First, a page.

What can governments do to leverage the full potential of Civic Tech?
In collaboration with governments, one of the biggest obstacles is staff turnover in the public sector – we have had some difficulties with this. Many innovative public servants simply don’t stay in any government position for more than a year or two, and when they move, the projects are set back.We need people “high up” in government to reward the people beneath them for undertaking CT experiments. In our experience, Audrey Tang, Minister of Digital Affairs of Taiwan is a model in this regard, as is Jared Polis of Colorado, Governor of Colorado.
The lack of incentives for public officials to take risks integrating CT into public functions. They usually have more to lose than gain, and since pushing CT requires experimentation, this is a problem. In order to sustain a durable and consistent partnership with identified consistent public officials, we started implementing digital infrastructures, but are often at risk to see them decay for lack of durable collaboration.
How should civic tech and administrations build Digital Public Infrastructures to shape the future of participation culture and trust in governance?
Building Digital Public Platforms is a key component to building that trust, bridging the digital divide and opening up CT solutions. Several questions arise with that ambition: on the technology, but also the ownership, the funding and the objectives. It starts by creating a common space for different stakeholders (public entities, citizens, private and nonprofit organizations) to work together.
The RadicalxChange Foundation suggests retaining local strategic investments in CT for public policy. Again, an observable landmark and dedicated local actors are important, because it’s about a wide-ranging transformation of participation culture and trust of involvement shared by the populations.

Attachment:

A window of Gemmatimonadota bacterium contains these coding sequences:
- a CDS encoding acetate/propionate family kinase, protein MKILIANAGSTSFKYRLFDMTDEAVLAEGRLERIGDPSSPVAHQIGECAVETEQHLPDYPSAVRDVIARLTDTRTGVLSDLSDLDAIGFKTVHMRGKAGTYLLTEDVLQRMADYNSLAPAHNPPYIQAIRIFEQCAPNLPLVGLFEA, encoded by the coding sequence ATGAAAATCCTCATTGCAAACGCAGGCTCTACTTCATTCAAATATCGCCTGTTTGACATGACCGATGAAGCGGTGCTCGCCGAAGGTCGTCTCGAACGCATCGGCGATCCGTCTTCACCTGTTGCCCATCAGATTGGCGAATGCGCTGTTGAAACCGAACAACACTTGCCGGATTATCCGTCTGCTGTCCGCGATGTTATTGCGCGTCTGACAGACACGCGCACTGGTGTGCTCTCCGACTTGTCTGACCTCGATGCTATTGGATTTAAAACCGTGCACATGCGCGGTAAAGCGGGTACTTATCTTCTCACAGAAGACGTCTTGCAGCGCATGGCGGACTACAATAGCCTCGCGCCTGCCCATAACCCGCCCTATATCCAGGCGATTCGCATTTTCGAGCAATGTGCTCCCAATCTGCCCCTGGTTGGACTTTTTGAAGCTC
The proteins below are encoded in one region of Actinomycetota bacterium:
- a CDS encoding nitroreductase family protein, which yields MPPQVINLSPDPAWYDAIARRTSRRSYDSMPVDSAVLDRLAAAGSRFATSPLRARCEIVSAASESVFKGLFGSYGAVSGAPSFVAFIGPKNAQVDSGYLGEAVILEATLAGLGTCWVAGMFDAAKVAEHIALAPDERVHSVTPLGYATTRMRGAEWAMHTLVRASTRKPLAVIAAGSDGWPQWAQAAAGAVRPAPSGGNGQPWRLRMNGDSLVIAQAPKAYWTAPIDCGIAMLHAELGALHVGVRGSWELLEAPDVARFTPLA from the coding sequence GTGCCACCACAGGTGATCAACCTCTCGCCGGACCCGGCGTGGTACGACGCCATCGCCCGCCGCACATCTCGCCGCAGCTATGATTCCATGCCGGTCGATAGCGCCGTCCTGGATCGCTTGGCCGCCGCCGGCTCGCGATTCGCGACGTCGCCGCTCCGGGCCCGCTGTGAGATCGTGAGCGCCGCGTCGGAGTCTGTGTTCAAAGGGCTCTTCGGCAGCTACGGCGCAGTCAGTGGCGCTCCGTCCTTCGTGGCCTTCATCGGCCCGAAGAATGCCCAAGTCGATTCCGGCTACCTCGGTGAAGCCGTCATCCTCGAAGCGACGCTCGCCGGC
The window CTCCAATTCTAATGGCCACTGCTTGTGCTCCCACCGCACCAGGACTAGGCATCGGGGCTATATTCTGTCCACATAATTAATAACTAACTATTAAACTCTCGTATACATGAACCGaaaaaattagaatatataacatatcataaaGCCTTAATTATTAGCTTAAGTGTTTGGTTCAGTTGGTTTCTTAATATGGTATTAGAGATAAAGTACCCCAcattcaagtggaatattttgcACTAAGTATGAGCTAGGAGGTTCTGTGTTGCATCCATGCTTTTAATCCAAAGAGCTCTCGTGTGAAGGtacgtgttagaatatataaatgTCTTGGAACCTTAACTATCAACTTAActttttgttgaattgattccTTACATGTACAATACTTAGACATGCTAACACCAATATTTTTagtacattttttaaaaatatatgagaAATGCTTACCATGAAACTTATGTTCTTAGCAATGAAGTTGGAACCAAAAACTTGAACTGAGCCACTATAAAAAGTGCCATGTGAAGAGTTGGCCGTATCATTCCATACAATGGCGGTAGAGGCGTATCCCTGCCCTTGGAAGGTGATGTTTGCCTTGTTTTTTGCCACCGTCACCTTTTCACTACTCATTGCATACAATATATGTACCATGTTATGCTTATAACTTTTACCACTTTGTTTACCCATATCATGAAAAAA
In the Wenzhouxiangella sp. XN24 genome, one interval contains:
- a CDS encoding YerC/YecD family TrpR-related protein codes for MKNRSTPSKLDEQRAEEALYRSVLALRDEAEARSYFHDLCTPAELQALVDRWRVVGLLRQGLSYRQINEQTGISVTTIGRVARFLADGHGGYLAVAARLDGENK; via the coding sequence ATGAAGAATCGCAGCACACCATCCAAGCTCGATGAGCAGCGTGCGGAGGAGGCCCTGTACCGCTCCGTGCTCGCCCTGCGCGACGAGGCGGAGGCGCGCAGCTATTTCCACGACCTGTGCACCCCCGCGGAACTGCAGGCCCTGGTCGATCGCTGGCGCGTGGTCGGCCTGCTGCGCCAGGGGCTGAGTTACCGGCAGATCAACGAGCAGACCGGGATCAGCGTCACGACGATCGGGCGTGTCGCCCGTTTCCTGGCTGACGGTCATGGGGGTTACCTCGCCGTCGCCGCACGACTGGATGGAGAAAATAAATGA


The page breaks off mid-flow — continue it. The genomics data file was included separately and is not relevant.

From a government perspective, digital public infrastructures are just plain geostrategy. They need to protect self-sufficiency in digital capabilities, in order to give Society the means to decide its own destiny. The last Indian initiative launched at the last IT G20 of digital public infrastructure was a vivid example.
The Fourth Part of the OECD Note: Connecting the Dots, the Role of International Governance
What could be the role of international governance in fostering Civic Tech? In connecting CT organizations and Public Institutions and charting the way forward?
Until recently, governments and public administrations were trying to engineer flawless decisions. Now they acknowledge they have to govern more openly. They obtained from politicians, and all the way to citizens, that participation and adaptive public policies were possible, if not mandatory.
Building on this 4th panel of the conference and on the background note, we can highlight different initiatives that help define a framework for discussion, act as catalyst for global cooperation and coordination on grass-roots projects, define a safe space for experimentation and raise the tough questions for and from the community.
Regulatory sandboxes, permanent multi-stakeholder deliberative bodies, new citizen-led international organizations similar to data union are some of the tools we can use to connect the different international initiatives and build momentum around CT for democracy.
The multi stakeholder dialogue between CT companies, activists, public administrations and governments is reaching another level of mutual expectations. Testament to this solidified dialogue was the two days conference Getting Civic Tech Right for Democracy under the aegis of OECD.
How do we continue and broaden this dialogue? Here the role of international governance bodies is crucial in building bridges and charting the way forward. We at RadicalxChange Foundation are excited about the next chapters and are committed to being part of the discussion.
We would like to end by opening the discussion and questioning the way we interact with citizens, institutions and fellow nonprofit organizations:
Should CT commit to a framework of principles?
Should CT stakeholders commit to disclose what collective goals are prioritized? - Who would be the “referee” of these standards? A supranational entity? Some ethics committee? Could OECD be the referee?